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Journal of Ethology

, Volume 32, Issue 3, pp 155–163 | Cite as

Aging and foraging efficiency in an orb-web spider

  • Mylène Anotaux
  • Camille Toscani
  • Raymond Leborgne
  • Nicolas Châline
  • Alain Pasquet
Article

Abstract

Aging is often associated with reduced behavioral performance such as decreased locomotion or food consumption, related to a deterioration in physiological functions. In orb-web spiders, webs are used to capture prey and aging can affect web-building behavior and web structure. Here, we investigated the effect of aging on prey capture in the orb-web spider Zygiella x-notata. The ability of adult females to capture flies was examined at different ages. The rate of prey capture did not change with age, but older spiders took more time to subdue and capture the prey. Alterations which appeared in web structure with age (increase in the number of anomalies affecting radii and capture spiral) affected prey capture behavior. Furthermore, the analysis of individual performance (carried out on 17 spiders at two different ages) showed that older females spent more time handling the prey and finding it in the web. Our results suggest that, in the laboratory, age does not affect prey capture rates but it influences prey capture behavior by affecting web structure or/and spider motor functions.

Keywords

Aging Prey capture efficiency Orb-web spider Web structure Zygiella x-notata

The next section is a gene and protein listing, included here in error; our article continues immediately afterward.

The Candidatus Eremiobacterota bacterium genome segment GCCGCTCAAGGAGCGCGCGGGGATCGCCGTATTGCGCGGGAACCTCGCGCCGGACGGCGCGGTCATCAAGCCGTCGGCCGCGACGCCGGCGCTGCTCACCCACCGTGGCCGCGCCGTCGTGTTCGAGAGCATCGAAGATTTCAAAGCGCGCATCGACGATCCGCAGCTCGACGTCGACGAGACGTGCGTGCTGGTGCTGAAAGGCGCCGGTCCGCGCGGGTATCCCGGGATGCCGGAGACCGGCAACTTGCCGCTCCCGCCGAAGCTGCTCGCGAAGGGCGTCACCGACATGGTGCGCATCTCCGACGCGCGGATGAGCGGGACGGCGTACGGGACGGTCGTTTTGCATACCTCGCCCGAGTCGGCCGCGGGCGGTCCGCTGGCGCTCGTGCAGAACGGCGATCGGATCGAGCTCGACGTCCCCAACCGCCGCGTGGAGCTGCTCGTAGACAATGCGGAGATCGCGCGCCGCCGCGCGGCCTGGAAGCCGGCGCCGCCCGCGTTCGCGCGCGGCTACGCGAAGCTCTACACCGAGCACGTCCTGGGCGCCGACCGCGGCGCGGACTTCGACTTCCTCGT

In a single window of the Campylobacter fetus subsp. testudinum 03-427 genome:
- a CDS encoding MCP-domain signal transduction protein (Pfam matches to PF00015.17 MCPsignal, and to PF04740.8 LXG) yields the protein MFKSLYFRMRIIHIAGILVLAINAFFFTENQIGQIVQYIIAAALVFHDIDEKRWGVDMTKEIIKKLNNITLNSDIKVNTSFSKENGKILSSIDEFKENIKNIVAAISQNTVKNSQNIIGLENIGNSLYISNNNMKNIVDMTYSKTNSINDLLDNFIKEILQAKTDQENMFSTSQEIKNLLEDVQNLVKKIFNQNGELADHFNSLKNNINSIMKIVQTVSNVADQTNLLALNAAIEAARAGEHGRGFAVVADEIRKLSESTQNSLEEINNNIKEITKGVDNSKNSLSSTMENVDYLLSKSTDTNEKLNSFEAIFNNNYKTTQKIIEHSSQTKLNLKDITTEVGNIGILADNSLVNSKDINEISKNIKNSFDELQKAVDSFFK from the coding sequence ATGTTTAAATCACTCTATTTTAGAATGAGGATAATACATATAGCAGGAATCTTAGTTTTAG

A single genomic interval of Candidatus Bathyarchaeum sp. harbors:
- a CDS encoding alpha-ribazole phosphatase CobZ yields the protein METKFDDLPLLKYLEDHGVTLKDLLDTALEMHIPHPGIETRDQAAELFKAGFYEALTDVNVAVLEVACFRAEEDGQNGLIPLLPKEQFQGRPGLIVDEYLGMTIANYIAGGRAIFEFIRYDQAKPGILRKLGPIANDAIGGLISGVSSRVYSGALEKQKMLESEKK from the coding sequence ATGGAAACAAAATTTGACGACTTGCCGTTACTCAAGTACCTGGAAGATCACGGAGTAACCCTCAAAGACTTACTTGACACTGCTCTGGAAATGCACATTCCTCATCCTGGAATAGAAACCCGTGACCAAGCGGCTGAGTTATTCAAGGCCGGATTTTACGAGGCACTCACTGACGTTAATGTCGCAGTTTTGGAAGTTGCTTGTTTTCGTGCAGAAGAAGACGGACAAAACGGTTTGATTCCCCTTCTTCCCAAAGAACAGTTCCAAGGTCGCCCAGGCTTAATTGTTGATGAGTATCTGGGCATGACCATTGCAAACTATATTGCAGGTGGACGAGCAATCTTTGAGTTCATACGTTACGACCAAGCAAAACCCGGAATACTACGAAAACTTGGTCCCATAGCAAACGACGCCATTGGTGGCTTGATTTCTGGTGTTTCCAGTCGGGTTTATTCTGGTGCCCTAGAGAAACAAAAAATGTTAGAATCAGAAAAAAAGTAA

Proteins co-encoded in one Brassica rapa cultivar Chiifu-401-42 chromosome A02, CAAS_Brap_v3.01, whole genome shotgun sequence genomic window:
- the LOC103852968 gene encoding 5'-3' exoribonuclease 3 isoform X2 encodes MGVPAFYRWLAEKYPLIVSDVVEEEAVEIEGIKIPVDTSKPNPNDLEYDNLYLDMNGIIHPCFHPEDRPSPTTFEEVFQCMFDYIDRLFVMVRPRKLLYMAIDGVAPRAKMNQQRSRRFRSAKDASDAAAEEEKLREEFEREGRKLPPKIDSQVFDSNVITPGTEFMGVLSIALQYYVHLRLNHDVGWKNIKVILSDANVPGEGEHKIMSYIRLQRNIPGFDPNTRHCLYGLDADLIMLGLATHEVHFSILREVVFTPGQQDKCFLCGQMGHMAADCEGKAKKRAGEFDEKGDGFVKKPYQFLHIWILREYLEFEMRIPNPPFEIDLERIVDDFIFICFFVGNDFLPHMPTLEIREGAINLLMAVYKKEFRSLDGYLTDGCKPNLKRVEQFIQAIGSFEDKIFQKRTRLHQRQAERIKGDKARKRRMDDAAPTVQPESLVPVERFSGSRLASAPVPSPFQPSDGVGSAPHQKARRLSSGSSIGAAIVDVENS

Notes

Acknowledgments

The University of Nancy supported this work with a grant to M. Anotaux. The study is supported by a grant of the CNRS program “Longévité et Vieillissement”. We thank the reviewers for their invaluable comments. We also thank J. Marchal and L. Bahans who helped collect the spiders in 2008 and 2009 and assisted with spider breeding in the laboratory in 2009. Finally, we thank Dr. Leigh Gebbie, LGK Australia, for corrections.

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Copyright information

© Japan Ethological Society and Springer Japan 2014

Authors and Affiliations

  1. 1.Laboratoire Expression et Evolution des Comportements, Faculté des Sciences et TechniquesUniversité de LorraineVandoeuvre-Les-NancyFrance
  2. 2.Ecole nationale vétérinaire d’Alfort, UMR 7179 CNRS MNHNUniversité Paris-EstMaisons-AlfortFrance
  3. 3.Laboratoire d’Ethologie Expérimentale et Comparée EA 4443Université Paris 13VilletaneuseFrance

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